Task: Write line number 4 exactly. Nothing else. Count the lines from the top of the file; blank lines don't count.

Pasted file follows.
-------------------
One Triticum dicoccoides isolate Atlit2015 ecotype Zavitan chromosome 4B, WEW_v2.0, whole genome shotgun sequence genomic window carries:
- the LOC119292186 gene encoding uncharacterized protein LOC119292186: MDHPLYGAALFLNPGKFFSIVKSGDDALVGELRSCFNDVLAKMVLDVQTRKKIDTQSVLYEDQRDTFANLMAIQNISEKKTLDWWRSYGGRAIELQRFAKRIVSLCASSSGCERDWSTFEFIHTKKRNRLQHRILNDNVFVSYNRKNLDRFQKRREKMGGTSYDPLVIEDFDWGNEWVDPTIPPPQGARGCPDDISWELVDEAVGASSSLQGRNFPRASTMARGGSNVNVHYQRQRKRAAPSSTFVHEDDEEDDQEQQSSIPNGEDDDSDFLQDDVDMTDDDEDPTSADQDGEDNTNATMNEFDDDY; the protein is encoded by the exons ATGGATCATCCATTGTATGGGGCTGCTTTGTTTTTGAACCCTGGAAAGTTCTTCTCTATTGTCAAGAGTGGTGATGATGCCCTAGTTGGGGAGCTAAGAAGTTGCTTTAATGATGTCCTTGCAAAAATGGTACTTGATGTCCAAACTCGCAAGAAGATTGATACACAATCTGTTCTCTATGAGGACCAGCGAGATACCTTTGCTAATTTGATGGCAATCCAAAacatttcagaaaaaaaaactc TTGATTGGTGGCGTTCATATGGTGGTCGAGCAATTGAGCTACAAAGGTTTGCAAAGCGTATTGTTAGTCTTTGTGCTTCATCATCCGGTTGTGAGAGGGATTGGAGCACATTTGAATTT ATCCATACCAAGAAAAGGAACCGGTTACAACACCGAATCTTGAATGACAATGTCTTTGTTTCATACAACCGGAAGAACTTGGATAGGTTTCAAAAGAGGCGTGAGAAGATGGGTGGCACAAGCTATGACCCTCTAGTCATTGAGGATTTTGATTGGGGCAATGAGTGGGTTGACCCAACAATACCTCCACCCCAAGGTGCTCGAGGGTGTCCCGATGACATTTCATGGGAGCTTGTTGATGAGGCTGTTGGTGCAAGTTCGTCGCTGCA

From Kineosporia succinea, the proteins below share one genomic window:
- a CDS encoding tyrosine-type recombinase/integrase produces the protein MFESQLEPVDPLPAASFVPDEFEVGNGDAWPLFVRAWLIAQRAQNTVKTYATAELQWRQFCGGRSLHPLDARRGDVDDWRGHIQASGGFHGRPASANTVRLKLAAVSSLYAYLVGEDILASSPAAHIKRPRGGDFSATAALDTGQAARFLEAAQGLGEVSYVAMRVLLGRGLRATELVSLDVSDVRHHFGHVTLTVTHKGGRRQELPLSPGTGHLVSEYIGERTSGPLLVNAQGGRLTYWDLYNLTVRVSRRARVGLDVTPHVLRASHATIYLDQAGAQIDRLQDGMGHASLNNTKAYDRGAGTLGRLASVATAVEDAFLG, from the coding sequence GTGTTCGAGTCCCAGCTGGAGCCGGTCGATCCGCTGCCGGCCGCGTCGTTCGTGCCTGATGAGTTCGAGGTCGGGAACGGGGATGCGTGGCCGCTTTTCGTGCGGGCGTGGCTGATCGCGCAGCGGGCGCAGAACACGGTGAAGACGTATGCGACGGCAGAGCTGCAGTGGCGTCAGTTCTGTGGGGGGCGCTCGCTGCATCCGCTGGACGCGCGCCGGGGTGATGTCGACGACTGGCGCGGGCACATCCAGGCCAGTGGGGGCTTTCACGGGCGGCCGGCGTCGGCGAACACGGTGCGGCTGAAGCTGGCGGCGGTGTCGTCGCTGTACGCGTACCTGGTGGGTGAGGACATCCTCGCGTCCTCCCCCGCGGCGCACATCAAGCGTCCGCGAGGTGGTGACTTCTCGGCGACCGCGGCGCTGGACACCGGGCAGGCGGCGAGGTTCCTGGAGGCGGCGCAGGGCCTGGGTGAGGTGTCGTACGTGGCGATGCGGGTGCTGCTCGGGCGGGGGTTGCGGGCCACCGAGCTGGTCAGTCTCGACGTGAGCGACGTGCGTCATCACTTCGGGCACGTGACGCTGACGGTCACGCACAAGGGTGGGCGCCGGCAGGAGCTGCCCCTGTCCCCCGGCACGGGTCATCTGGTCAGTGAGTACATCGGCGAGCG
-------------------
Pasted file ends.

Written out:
- a CDS encoding tyrosine-type recombinase/integrase produces the protein MFESQLEPVDPLPAASFVPDEFEVGNGDAWPLFVRAWLIAQRAQNTVKTYATAELQWRQFCGGRSLHPLDARRGDVDDWRGHIQASGGFHGRPASANTVRLKLAAVSSLYAYLVGEDILASSPAAHIKRPRGGDFSATAALDTGQAARFLEAAQGLGEVSYVAMRVLLGRGLRATELVSLDVSDVRHHFGHVTLTVTHKGGRRQELPLSPGTGHLVSEYIGERTSGPLLVNAQGGRLTYWDLYNLTVRVSRRARVGLDVTPHVLRASHATIYLDQAGAQIDRLQDGMGHASLNNTKAYDRGAGTLGRLASVATAVEDAFLG, from the coding sequence GTGTTCGAGTCCCAGCTGGAGCCGGTCGATCCGCTGCCGGCCGCGTCGTTCGTGCCTGATGAGTTCGAGGTCGGGAACGGGGATGCGTGGCCGCTTTTCGTGCGGGCGTGGCTGATCGCGCAGCGGGCGCAGAACACGGTGAAGACGTATGCGACGGCAGAGCTGCAGTGGCGTCAGTTCTGTGGGGGGCGCTCGCTGCATCCGCTGGACGCGCGCCGGGGTGATGTCGACGACTGGCGCGGGCACATCCAGGCCAGTGGGGGCTTTCACGGGCGGCCGGCGTCGGCGAACACGGTGCGGCTGAAGCTGGCGGCGGTGTCGTCGCTGTACGCGTACCTGGTGGGTGAGGACATCCTCGCGTCCTCCCCCGCGGCGCACATCAAGCGTCCGCGAGGTGGTGACTTCTCGGCGACCGCGGCGCTGGACACCGGGCAGGCGGCGAGGTTCCTGGAGGCGGCGCAGGGCCTGGGTGAGGTGTCGTACGTGGCGATGCGGGTGCTGCTCGGGCGGGGGTTGCGGGCCACCGAGCTGGTCAGTCTCGACGTGAGCGACGTGCGTCATCACTTCGGGCACGTGACGCTGACGGTCACGCACAAGGGTGGGCGCCGGCAGGAGCTGCCCCTGTCCCCCGGCACGGGTCATCTGGTCAGTGAGTACATCGGCGAGCG